The Perks of Being a Wallflower

I just read The Perks of Being a Wallflower for the first time, I hadn’t seen the film either.
The book is about 15-year old Charlie, who we get to know through his letters to an anonymous friend. The target audience of the book is probably young adults and not 40-year old’s but I enjoyed reading it.
It’s very different from most books and it kept surprising me until the very end.

Charlie is a bit different from most kids at his school but I felt he was easy to empathize with. Charlie struggles to make friends and has no idea how to connect with other people, let alone fit in.
His English teacher Bill encourages him to “participate” more. And as Charlie tries to please everyone around him he does try to participate.
While he doesn’t interact with his classmates and peers much, he does become friends with a group of seniors. At times he almost comes across as well-adjusted but internally Charlie still suffers. He doesn’t talk about his problems. He turns to alcohol and drugs to take the edge of his feelings. He chooses alcohol and drugs because it means he doesn’t have to bother anyone else with his problems.

The perks of being a wallflower3

Towards the end of the book, Charlie’s friend Sam tells him to stop trying to please everyone else and to say and do what he wants and needs. To me, this was the most touching part of the book. It made me realize that it’s a fine balance to find between trying to please everyone and forgetting about your own needs and being egocentric and only seeing things from your point of view.
We see plenty of the latter around us. Characterized by a lack of empathy and sometimes (like when people are protesting for the end of lockdowns) by a lack of intelligence. We don’t hear so much about people-pleasing others to the point where they forget about themselves. It’s not as visible and it’s usually silent.

I often lean towards the pleasing side. I don’t like conflict and I have an abundance of empathy. This makes it easy to find excuses for people’s inconsiderate behavior. For long stretches of time, the approach seems to work well until the pressure of small annoyances and not standing up for myself builds up too far. At that point, it has to come out and because it has been building it doesn’t always come out in a well thought through and moderate way.
Like Charlie, I should speak up more often.

All the working from home these days creates an interesting opportunity for experimenting. Because so many variables have become fixed it’s easier to consciously tweak the ones that are still flexible.
During the first weeks of lockdown, I felt confused and shocked, like most people I think. Once I had gotten used to it I was a bit ashamed to feel excited and happy. No commute means a lot more time to do other things. Without distractions during the day I can work very efficiently. Not having any events and dinners means that my evenings are all mine to spend as I like. I felt like life was finally being lived on my introvert terms, creating a lot of mental space and freeing up oodles of energy that would normally go towards socializing and attending events and dinners.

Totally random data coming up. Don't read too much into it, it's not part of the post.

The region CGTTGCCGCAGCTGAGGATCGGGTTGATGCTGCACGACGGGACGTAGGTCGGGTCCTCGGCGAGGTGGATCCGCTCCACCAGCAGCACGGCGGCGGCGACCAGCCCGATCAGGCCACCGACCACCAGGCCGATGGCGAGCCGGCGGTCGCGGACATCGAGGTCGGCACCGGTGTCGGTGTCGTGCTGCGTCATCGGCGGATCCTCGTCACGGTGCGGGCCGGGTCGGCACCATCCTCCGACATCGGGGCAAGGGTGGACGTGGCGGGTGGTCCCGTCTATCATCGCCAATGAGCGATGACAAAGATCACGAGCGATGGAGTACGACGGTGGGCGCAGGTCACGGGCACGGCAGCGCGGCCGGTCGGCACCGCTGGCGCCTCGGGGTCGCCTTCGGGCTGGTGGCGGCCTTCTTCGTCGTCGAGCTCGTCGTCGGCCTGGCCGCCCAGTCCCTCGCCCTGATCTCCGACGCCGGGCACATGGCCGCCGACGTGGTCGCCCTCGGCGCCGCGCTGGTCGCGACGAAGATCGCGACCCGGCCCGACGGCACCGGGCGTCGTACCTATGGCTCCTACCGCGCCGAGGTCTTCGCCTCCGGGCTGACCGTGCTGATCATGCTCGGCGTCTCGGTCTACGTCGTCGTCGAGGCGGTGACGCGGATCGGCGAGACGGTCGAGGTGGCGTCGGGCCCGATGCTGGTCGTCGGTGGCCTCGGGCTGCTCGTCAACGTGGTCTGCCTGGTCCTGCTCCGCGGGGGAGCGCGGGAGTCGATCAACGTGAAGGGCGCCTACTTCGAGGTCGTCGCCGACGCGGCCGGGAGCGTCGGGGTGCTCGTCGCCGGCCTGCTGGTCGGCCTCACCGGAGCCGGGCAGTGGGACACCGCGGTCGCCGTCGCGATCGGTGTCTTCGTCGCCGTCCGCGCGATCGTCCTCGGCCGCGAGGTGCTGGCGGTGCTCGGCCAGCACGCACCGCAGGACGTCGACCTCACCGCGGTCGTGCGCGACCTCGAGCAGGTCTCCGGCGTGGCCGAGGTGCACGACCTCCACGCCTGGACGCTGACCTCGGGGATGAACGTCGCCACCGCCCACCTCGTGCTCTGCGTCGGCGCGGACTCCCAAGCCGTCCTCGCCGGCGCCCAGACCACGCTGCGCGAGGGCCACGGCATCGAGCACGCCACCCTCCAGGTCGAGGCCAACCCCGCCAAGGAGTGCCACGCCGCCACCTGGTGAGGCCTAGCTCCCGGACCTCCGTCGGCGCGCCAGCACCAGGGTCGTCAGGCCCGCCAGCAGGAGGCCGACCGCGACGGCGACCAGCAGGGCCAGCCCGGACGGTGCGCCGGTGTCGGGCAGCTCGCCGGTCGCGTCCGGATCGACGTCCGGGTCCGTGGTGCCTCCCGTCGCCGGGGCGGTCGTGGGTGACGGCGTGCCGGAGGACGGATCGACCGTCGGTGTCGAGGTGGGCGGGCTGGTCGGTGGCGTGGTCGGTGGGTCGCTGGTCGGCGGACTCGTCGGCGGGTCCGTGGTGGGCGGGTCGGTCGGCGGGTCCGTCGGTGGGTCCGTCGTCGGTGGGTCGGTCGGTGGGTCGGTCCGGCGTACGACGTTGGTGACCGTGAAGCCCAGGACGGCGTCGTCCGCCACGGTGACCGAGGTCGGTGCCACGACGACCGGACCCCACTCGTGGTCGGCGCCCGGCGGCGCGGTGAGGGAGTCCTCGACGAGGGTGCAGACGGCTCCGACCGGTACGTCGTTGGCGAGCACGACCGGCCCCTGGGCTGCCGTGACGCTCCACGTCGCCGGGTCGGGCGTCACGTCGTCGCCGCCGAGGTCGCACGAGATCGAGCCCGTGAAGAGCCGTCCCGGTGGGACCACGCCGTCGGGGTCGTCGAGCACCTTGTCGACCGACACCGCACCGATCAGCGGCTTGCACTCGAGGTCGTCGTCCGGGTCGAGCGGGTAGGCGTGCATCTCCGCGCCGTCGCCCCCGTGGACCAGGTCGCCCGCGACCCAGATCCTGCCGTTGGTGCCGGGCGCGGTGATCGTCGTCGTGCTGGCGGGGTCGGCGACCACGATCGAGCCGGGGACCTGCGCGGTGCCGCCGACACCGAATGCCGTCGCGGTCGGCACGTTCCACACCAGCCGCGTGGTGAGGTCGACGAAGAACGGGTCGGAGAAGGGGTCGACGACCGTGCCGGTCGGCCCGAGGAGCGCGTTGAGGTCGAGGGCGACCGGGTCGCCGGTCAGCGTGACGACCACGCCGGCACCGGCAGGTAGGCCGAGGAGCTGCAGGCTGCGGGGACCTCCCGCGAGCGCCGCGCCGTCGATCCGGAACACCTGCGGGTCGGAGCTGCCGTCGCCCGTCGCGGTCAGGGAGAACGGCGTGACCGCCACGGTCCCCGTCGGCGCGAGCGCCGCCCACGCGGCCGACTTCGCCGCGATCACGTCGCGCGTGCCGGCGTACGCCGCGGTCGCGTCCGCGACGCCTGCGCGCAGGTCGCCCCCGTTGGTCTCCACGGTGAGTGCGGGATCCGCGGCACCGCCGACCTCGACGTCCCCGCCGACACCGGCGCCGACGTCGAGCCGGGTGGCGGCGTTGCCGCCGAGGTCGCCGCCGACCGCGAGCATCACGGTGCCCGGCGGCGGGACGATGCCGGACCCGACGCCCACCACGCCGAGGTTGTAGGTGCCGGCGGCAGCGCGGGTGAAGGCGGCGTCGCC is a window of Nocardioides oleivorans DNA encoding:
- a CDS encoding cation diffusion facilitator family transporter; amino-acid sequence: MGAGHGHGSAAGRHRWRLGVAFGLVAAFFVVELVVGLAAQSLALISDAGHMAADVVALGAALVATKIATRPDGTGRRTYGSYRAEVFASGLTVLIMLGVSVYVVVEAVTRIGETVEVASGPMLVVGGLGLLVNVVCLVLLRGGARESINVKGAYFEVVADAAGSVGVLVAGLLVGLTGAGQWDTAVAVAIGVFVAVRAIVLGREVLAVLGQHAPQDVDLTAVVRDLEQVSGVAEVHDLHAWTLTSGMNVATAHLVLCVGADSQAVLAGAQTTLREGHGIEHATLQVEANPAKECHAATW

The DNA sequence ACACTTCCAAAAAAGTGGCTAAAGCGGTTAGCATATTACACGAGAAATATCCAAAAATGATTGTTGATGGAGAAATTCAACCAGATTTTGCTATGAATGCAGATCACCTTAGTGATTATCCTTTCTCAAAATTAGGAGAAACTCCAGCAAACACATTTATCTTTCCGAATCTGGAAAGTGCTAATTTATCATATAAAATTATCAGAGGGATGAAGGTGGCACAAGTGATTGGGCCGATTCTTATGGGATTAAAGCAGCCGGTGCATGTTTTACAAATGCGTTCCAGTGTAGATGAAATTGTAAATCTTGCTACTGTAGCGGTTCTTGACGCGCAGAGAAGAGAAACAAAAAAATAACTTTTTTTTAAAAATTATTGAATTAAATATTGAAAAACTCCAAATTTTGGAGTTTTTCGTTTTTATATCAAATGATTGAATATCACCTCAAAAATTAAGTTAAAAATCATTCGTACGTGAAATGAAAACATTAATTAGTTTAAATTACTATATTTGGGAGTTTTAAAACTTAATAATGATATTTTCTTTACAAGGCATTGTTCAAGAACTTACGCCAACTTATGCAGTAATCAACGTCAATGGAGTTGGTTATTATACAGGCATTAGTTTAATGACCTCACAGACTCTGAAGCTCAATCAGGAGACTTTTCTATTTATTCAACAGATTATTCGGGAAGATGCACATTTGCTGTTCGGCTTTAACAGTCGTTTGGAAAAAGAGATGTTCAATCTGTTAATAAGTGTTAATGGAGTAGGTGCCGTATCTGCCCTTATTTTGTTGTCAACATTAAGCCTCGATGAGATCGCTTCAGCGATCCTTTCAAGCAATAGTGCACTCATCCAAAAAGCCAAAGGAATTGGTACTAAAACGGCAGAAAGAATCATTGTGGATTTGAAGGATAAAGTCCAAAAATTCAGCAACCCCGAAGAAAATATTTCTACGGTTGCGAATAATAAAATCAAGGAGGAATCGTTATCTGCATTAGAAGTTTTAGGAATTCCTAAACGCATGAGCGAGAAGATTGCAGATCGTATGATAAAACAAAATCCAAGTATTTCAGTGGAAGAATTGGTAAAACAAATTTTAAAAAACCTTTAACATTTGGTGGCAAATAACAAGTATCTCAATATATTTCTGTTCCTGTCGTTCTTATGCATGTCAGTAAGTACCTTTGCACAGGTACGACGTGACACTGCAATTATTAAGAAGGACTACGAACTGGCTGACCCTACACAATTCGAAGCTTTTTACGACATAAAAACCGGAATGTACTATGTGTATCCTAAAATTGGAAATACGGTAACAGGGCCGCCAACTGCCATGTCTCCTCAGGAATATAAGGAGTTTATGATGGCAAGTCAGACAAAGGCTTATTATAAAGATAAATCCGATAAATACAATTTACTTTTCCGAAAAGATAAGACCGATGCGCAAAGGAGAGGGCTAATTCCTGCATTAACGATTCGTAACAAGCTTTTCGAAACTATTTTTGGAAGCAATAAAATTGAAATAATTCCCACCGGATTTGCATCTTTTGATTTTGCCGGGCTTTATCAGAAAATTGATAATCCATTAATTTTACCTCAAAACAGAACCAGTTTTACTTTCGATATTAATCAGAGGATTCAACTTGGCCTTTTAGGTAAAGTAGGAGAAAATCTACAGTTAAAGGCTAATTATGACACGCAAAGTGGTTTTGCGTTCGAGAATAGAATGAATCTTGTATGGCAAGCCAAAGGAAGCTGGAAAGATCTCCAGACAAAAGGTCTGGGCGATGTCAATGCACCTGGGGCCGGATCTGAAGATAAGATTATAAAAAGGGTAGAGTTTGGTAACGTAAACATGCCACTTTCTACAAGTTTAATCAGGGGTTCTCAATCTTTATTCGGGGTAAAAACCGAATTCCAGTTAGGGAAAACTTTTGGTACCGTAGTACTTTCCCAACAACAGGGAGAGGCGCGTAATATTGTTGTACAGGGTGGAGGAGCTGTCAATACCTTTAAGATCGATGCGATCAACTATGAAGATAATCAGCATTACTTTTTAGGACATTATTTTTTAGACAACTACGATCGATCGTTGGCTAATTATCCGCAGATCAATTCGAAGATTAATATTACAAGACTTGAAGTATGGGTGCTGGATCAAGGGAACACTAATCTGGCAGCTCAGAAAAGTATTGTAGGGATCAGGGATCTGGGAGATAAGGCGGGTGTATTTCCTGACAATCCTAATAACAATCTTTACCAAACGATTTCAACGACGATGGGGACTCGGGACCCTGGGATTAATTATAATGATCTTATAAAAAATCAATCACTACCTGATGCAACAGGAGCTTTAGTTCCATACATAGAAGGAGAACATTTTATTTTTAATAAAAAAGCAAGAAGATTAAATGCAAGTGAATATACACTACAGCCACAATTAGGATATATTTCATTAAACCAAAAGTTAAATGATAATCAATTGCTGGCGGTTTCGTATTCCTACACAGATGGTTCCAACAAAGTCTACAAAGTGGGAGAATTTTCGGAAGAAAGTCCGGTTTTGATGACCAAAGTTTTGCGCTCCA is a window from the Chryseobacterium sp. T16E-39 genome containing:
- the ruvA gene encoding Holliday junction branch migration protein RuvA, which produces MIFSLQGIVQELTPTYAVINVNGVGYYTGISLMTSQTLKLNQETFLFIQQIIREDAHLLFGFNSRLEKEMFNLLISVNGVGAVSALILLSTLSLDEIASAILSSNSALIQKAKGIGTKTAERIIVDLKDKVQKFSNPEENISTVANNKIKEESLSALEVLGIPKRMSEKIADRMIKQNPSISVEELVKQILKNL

For a couple of weeks, I’ve spent the extra energy on running (a lot of running) and practicing piano more often. This last week being at home and in almost complete control of what happens, things have gotten too flat. I only recognized this as I finished reading the book, although I had felt restless for a couple of days. Running is only physically challenging. I’m not good enough on the piano yet to set myself a significant challenge on it.
I miss being pushed out of my comfort zone occasionally. The best solution would be for me to challenge myself more. That way I can decide the type of challenge I want to set and how hard I want to push.

One challenge that I keep thinking about is “how to be a rebel and fight injustice like an introvert?”. I would like to convince people of the errors of their ways through rational arguments and respectful conversations and exchanges of ideas. It’s probably a utopia and it’s unlikely to happen, but I’ll think about it some more.
If you also have some time and energy on your hands I recommend reading The Perks of Being a Wallflower and letting it surprise you. Who knows what unexpected inspiration it might provide for you.

10 thoughts on “The Perks of Being a Wallflower

  1. Margie

    Once again, Mirjam, you have done an excellent review and I have this book on my TBR list!
    It sounds like you have adjusted to working from home and I am glad for you being able to run more and practice the piano! 🙂
    I am running more these days too and I am really enjoying it!
    As always, it a pleasure to read your reviews.
    Be safe and well! xx

    Liked by 1 person

    Reply
      1. Margie

        But, of-course, read it, if you wish, it’s just that there are some people that love to share my poetry with and you are at ‘the top of my list’

        And here is a little poem for you, Mirjam

        May you have
        a song
        in your heart
        a smile
        on your
        lips ~
        And nothing
        but joy
        at your fingertips ~
        ~ Margie xx

        Like

  2. Hundreds&Thousands

    Brilliant review!! I read the book a while back, and I watched the film really recently. Normally, I’d say the book is better than the movie, but I lurrrveddd the film so much!! I really liked how they’d adapted the story (and who can argue with Emma Watson haha). Here was my review of the film vs the book: 🙂 https://hundredsandthousandsofbooks.blog/2020/08/18/one-time-the-film-was-better-than-the-book-yes-i-said-it/

    Liked by 1 person

    Reply

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